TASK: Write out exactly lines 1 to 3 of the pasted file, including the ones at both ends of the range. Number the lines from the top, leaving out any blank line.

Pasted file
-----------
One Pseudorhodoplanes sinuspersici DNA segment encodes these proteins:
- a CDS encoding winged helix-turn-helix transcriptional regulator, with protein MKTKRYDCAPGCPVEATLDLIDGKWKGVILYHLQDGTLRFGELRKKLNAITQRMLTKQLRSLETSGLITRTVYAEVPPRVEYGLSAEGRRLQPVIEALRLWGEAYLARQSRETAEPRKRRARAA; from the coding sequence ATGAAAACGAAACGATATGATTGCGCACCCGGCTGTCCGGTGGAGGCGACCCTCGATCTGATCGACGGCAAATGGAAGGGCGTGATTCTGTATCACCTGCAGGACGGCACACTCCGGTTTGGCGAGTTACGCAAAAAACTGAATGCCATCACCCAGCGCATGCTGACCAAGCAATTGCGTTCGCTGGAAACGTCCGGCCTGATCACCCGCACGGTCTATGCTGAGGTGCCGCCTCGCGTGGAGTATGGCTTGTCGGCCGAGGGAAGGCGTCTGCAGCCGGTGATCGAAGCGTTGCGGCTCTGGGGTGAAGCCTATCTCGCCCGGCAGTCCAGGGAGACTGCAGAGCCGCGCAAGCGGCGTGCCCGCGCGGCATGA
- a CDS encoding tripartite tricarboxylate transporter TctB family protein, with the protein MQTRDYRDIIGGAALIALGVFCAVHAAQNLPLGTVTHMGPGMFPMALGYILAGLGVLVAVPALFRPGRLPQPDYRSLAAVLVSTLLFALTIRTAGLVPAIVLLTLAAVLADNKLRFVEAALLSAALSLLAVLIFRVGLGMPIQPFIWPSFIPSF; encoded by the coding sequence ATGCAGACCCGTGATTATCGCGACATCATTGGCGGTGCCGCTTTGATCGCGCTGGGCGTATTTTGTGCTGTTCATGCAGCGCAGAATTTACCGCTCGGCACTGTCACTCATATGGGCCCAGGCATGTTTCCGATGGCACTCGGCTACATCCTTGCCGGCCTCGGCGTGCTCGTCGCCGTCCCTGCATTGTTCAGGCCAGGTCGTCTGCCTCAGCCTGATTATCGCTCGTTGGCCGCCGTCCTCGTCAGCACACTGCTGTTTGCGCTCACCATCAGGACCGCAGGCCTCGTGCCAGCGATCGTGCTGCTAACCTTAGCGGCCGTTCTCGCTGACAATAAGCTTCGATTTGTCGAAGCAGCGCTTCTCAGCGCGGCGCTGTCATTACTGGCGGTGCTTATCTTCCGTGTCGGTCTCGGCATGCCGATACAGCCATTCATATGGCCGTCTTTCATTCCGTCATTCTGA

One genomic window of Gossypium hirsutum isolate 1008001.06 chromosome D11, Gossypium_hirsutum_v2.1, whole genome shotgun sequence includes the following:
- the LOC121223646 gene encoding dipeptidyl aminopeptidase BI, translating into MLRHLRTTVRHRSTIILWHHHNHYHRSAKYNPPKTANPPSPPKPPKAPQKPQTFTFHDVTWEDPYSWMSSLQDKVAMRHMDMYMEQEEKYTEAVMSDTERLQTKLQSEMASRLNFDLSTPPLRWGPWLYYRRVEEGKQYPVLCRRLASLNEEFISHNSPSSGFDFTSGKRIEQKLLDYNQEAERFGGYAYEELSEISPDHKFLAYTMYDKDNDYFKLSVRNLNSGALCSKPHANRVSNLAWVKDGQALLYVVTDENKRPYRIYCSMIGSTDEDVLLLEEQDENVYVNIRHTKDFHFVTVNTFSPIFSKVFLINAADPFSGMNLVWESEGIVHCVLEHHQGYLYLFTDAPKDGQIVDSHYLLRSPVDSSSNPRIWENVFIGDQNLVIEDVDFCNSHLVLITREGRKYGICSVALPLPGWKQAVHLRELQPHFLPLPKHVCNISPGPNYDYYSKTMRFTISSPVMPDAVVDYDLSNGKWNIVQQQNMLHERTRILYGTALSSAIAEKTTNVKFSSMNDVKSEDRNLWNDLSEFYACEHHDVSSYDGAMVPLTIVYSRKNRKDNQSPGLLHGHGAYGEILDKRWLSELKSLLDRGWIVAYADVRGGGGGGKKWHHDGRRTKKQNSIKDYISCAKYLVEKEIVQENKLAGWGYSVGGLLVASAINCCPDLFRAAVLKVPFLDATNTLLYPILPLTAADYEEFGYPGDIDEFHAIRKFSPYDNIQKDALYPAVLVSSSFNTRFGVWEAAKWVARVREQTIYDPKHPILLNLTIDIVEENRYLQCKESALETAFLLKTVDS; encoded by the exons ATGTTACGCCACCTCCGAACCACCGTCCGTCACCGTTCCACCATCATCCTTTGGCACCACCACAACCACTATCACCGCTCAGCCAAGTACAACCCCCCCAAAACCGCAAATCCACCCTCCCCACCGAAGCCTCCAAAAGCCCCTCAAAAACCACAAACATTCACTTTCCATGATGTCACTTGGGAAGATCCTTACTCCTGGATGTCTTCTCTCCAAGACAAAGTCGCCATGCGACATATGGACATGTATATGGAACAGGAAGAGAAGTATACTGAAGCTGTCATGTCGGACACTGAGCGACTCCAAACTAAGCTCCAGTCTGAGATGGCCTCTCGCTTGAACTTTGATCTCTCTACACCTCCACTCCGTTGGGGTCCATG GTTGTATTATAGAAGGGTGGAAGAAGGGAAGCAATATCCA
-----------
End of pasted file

One Pseudorhodoplanes sinuspersici DNA segment encodes these proteins:
- a CDS encoding winged helix-turn-helix transcriptional regulator, with protein MKTKRYDCAPGCPVEATLDLIDGKWKGVILYHLQDGTLRFGELRKKLNAITQRMLTKQLRSLETSGLITRTVYAEVPPRVEYGLSAEGRRLQPVIEALRLWGEAYLARQSRETAEPRKRRARAA; from the coding sequence ATGAAAACGAAACGATATGATTGCGCACCCGGCTGTCCGGTGGAGGCGACCCTCGATCTGATCGACGGCAAATGGAAGGGCGTGATTCTGTATCACCTGCAGGACGGCACACTCCGGTTTGGCGAGTTACGCAAAAAACTGAATGCCATCACCCAGCGCATGCTGACCAAGCAATTGCGTTCGCTGGAAACGTCCGGCCTGATCACCCGCACGGTCTATGCTGAGGTGCCGCCTCGCGTGGAGTATGGCTTGTCGGCCGAGGGAAGGCGTCTGCAGCCGGTGATCGAAGCGTTGCGGCTCTGGGGTGAAGCCTATCTCGCCCGGCAGTCCAGGGAGACTGCAGAGCCGCGCAAGCGGCGTGCCCGCGCGGCATGA
- a CDS encoding tripartite tricarboxylate transporter TctB family protein, with the protein MQTRDYRDIIGGAALIALGVFCAVHAAQNLPLGTVTHMGPGMFPMALGYILAGLGVLVAVPALFRPGRLPQPDYRSLAAVLVSTLLFALTIRTAGLVPAIVLLTLAAVLADNKLRFVEAALLSAALSLLAVLIFRVGLGMPIQPFIWPSFIPSF; encoded by the coding sequence ATGCAGACCCGTGATTATCGCGACATCATTGGCGGTGCCGCTTTGATCGCGCTGGGCGTATTTTGTGCTGTTCATGCAGCGCAGAATTTACCGCTCGGCACTGTCACTCATATGGGCCCAGGCATGTTTCCGATGGCACTCGGCTACATCCTTGCCGGCCTCGGCGTGCTCGTCGCCGTCCCTGCATTGTTCAGGCCAGGTCGTCTGCCTCAGCCTGATTATCGCTCGTTGGCCGCCGTCCTCGTCAGCACACTGCTGTTTGCGCTCACCATCAGGACCGCAGGCCTCGTGCCAGCGATCGTGCTGCTAACCTTAGCGGCCGTTCTCGCTGACAATAAGCTTCGATTTGTCGAAGCAGCGCTTCTCAGCGCGGCGCTGTCATTACTGGCGGTGCTTATCTTCCGTGTCGGTCTCGGCATGCCGATACAGCCATTCATATGGCCGTCTTTCATTCCGTCATTCTGA